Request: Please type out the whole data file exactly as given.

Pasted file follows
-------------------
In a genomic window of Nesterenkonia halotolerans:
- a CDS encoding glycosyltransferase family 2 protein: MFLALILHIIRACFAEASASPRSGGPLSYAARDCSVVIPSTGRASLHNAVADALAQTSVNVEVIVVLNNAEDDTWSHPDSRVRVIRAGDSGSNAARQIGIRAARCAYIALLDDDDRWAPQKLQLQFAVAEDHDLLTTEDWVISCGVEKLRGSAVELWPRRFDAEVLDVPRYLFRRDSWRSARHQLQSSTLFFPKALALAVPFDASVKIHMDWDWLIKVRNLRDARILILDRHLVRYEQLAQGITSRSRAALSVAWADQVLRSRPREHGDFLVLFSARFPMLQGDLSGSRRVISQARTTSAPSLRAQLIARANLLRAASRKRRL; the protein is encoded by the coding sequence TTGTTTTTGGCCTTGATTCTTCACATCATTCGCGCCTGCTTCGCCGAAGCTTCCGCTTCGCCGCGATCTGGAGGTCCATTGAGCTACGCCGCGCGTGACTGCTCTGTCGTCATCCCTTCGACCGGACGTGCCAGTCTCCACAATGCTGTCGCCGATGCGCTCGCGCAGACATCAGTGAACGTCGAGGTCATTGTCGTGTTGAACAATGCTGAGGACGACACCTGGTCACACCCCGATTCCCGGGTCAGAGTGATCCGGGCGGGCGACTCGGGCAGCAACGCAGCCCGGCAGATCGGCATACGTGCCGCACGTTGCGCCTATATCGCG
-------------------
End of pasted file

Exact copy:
In a genomic window of Nesterenkonia halotolerans:
- a CDS encoding glycosyltransferase family 2 protein: MFLALILHIIRACFAEASASPRSGGPLSYAARDCSVVIPSTGRASLHNAVADALAQTSVNVEVIVVLNNAEDDTWSHPDSRVRVIRAGDSGSNAARQIGIRAARCAYIALLDDDDRWAPQKLQLQFAVAEDHDLLTTEDWVISCGVEKLRGSAVELWPRRFDAEVLDVPRYLFRRDSWRSARHQLQSSTLFFPKALALAVPFDASVKIHMDWDWLIKVRNLRDARILILDRHLVRYEQLAQGITSRSRAALSVAWADQVLRSRPREHGDFLVLFSARFPMLQGDLSGSRRVISQARTTSAPSLRAQLIARANLLRAASRKRRL; the protein is encoded by the coding sequence TTGTTTTTGGCCTTGATTCTTCACATCATTCGCGCCTGCTTCGCCGAAGCTTCCGCTTCGCCGCGATCTGGAGGTCCATTGAGCTACGCCGCGCGTGACTGCTCTGTCGTCATCCCTTCGACCGGACGTGCCAGTCTCCACAATGCTGTCGCCGATGCGCTCGCGCAGACATCAGTGAACGTCGAGGTCATTGTCGTGTTGAACAATGCTGAGGACGACACCTGGTCACACCCCGATTCCCGGGTCAGAGTGATCCGGGCGGGCGACTCGGGCAGCAACGCAGCCCGGCAGATCGGCATACGTGCCGCACGTTGCGCCTATATCGCG